OGDEN, Utah (ABC4) – “I think we have to look at education with a holistic approach and realize that we are still giving a funding increase to public education while also acknowledging that we’re also going to try an innovative program to give parents more options,” Utah State Representative Candice Pierucci told ABC4 while talking about House Bill 331.
The bill, also known as the Hope Scholarship Program, is drawing mixed reactions. ABC4 looks at the reason Rep. Pierucci is sponsoring the bill, what one parent is concerned about, and why the NAACP Ogden Branch opposes it.
“We have one of the highest rates of autism,” Stacy Bernal said. “It’s one in 58 eight-year-olds is diagnosed with autism in the State of Utah.” Bernal’s son was diagnosed with autism at nine years old and she explained that the family knew around the time he was three.
He began participating in different programs around the age of three to help him adjust and react to the world around him. Years have passed and according to Bernal: “We never know from one day to the next, how he’s going to react to something. One day it could be that he’s totally fine and the next could be that it’s a complete and total meltdown.”
Bernal’s son is now in public high school. Bernal told ABC4 that he is now thriving thanks to specialized programs and his teachers. “They love him,” she added. “I know that they love him, and I know that they care about him, so when he leaves our home and is in their care, I know that he’s taken care of.” She said the family investigated private schools for her son. However, none met their child’s needs. She explained that as he transitioned into high school, having rotating classes would be sensory overload.
She expressed her concerns to ABC4. She is worried those programs that allow him to do well in school may not survive if House Bill 331 is passed.
Representative Candice Pierucci (R) from District 52 is the bill sponsor. She told ABC4 those programs should see no change to their funding if the bill is passed. She stated: “This is an educational savings account and so, we are anticipating a majority of people who use this will actually use it for home school expenses and micro schools.”
Rep. Pierucci said the funds raised for the scholarship program will not be taken away from public schools. “If a student leaves mid-academic year, that WPU (the basic per pupil unit used to determine the amount of state funds allotted to a school district) amount stays with the school.”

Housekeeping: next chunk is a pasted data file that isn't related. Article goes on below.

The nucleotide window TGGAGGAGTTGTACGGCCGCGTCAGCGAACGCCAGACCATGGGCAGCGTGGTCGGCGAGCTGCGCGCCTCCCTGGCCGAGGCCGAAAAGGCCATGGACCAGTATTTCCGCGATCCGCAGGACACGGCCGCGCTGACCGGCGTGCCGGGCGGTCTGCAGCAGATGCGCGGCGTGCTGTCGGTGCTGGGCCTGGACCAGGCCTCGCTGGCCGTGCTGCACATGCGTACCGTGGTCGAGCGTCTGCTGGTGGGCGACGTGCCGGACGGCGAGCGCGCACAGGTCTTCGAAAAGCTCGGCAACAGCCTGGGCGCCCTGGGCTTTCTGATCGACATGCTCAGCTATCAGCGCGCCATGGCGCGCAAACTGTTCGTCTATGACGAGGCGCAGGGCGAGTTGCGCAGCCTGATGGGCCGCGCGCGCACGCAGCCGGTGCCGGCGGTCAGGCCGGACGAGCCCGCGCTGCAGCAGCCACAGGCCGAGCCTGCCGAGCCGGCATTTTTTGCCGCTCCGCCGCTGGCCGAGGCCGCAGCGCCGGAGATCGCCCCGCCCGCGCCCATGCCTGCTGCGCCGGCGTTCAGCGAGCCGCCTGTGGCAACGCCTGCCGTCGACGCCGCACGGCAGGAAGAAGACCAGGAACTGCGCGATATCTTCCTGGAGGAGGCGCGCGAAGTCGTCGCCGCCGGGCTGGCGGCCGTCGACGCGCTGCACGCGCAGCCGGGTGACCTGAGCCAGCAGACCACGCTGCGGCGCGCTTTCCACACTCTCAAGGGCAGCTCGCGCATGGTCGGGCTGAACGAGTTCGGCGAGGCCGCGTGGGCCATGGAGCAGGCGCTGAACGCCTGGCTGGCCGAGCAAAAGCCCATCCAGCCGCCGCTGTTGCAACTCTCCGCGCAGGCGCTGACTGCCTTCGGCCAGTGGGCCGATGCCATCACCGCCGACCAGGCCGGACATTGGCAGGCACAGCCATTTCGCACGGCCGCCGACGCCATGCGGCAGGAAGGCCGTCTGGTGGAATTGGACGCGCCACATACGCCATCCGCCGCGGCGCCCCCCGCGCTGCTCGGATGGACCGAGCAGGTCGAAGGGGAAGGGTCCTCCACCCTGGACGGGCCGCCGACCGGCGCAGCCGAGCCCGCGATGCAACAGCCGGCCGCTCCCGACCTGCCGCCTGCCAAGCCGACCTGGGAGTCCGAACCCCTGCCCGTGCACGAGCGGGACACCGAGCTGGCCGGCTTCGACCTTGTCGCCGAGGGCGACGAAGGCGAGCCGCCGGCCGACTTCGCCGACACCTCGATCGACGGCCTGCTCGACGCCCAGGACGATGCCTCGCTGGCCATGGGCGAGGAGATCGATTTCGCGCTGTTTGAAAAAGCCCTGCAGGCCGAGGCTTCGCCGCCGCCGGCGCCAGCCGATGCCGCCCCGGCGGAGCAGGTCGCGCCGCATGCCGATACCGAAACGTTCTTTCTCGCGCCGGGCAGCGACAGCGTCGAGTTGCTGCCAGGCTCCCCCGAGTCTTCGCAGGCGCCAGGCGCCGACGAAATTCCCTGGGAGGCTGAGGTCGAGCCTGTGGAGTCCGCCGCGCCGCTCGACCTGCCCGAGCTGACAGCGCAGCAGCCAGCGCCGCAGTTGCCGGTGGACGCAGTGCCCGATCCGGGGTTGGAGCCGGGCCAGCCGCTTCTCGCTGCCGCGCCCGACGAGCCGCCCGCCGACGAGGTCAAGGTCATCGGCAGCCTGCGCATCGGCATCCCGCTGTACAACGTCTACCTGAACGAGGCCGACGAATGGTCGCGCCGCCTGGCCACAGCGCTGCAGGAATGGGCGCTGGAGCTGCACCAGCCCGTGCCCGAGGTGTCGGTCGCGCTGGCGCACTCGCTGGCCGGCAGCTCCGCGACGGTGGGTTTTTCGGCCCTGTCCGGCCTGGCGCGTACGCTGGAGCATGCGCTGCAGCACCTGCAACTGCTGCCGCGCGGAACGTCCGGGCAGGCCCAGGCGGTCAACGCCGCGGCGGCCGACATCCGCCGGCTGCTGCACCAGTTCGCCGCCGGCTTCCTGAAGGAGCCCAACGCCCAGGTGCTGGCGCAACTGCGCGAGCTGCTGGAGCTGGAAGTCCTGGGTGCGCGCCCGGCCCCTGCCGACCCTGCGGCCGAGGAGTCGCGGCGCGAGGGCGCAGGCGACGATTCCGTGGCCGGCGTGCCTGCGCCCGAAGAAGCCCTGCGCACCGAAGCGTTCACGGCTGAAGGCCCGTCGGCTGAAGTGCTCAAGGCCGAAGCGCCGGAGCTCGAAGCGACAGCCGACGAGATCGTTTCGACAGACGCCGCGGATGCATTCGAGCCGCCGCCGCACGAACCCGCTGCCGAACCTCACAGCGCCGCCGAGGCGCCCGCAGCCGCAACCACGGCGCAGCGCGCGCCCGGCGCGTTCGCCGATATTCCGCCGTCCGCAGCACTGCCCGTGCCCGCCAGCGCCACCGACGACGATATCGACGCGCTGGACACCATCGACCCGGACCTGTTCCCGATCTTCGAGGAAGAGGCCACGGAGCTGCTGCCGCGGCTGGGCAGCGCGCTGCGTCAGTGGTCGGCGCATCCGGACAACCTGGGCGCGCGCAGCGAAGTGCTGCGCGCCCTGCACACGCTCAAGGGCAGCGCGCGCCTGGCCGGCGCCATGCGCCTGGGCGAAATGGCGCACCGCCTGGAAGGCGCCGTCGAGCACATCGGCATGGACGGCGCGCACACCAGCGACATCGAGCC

A family could use the scholarship program to help pay for private school tuition. This is part of the reason the NAACP Ogden Branch opposes the bill.
“Nothing against private schools, but public money needs to stay in public schools,” NAACP Ogden Branch Executive Committee Member Angel Castillo (She/Her/Ella) told ABC4.
Castillo explained that the NAACP also opposes the bill due to the history of school vouchers, in the South, after the Brown v. Board of Education court case. She added: “Vouchers originate in a particular county closing all of their public schools and establishing private schools so that it would be race specific and not allow Black and brown kids.”
While families could potentially use the program to help pay for private schools, Rep. Pierucci emphasized that it’s not a voucher bill. She also told ABC4 that aims to boost public education as well.
“I absolutely believe we need to pay our teachers well,” she said. “I absolutely believe we need to fund our schools adequately and I also think we need to be trying different innovative approaches to give parents more tools because at the end of the day this is about our students.”
Rep. Pierucci said funding for H.B. 331 would come through income tax revenue and be capped at $36 million dollars and said it would also give a five percent increase to public schools.
According to Pierucci, they estimate only 9,000 students will be able use the program “and it also is means tested, so we’re focused on low-income families and then middle-class families in terms of the amount of the benefit.”
Pierucci told ABC4 she is sponsoring the bill because many parents in her district began searching for different schooling options for their kids because of the pandemic.